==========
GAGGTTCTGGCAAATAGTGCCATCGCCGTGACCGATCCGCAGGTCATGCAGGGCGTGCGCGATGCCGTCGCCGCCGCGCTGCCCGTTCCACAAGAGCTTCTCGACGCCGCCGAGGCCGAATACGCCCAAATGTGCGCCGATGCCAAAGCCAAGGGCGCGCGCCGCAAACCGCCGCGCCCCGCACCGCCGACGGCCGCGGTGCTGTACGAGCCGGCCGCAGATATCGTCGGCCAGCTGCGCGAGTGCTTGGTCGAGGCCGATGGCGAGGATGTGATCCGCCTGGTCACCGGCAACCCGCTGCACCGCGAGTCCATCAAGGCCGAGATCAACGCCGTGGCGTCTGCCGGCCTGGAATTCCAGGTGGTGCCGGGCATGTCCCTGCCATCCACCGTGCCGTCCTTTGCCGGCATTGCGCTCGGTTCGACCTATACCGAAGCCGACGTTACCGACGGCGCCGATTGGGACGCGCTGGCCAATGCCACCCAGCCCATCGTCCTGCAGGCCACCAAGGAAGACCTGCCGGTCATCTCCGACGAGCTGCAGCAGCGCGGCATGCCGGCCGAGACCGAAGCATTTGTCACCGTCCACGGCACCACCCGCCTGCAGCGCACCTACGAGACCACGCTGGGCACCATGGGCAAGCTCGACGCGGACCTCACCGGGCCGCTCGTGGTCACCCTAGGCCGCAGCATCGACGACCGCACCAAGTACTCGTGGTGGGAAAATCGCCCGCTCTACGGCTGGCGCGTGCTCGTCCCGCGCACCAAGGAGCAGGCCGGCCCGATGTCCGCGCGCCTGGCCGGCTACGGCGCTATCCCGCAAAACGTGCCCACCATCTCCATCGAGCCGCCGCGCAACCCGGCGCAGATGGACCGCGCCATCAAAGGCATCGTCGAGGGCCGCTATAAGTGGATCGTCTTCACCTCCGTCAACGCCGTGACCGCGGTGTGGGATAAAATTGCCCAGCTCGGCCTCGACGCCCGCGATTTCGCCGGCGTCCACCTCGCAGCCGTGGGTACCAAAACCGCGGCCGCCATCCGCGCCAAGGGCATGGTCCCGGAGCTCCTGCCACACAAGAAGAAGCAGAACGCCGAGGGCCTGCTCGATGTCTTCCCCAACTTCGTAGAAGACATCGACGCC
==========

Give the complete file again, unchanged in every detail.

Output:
GAGGTTCTGGCAAATAGTGCCATCGCCGTGACCGATCCGCAGGTCATGCAGGGCGTGCGCGATGCCGTCGCCGCCGCGCTGCCCGTTCCACAAGAGCTTCTCGACGCCGCCGAGGCCGAATACGCCCAAATGTGCGCCGATGCCAAAGCCAAGGGCGCGCGCCGCAAACCGCCGCGCCCCGCACCGCCGACGGCCGCGGTGCTGTACGAGCCGGCCGCAGATATCGTCGGCCAGCTGCGCGAGTGCTTGGTCGAGGCCGATGGCGAGGATGTGATCCGCCTGGTCACCGGCAACCCGCTGCACCGCGAGTCCATCAAGGCCGAGATCAACGCCGTGGCGTCTGCCGGCCTGGAATTCCAGGTGGTGCCGGGCATGTCCCTGCCATCCACCGTGCCGTCCTTTGCCGGCATTGCGCTCGGTTCGACCTATACCGAAGCCGACGTTACCGACGGCGCCGATTGGGACGCGCTGGCCAATGCCACCCAGCCCATCGTCCTGCAGGCCACCAAGGAAGACCTGCCGGTCATCTCCGACGAGCTGCAGCAGCGCGGCATGCCGGCCGAGACCGAAGCATTTGTCACCGTCCACGGCACCACCCGCCTGCAGCGCACCTACGAGACCACGCTGGGCACCATGGGCAAGCTCGACGCGGACCTCACCGGGCCGCTCGTGGTCACCCTAGGCCGCAGCATCGACGACCGCACCAAGTACTCGTGGTGGGAAAATCGCCCGCTCTACGGCTGGCGCGTGCTCGTCCCGCGCACCAAGGAGCAGGCCGGCCCGATGTCCGCGCGCCTGGCCGGCTACGGCGCTATCCCGCAAAACGTGCCCACCATCTCCATCGAGCCGCCGCGCAACCCGGCGCAGATGGACCGCGCCATCAAAGGCATCGTCGAGGGCCGCTATAAGTGGATCGTCTTCACCTCCGTCAACGCCGTGACCGCGGTGTGGGATAAAATTGCCCAGCTCGGCCTCGACGCCCGCGATTTCGCCGGCGTCCACCTCGCAGCCGTGGGTACCAAAACCGCGGCCGCCATCCGCGCCAAGGGCATGGTCCCGGAGCTCCTGCCACACAAGAAGAAGCAGAACGCCGAGGGCCTGCTCGATGTCTTCCCCAACTTCGTAGAAGACATCGACGCC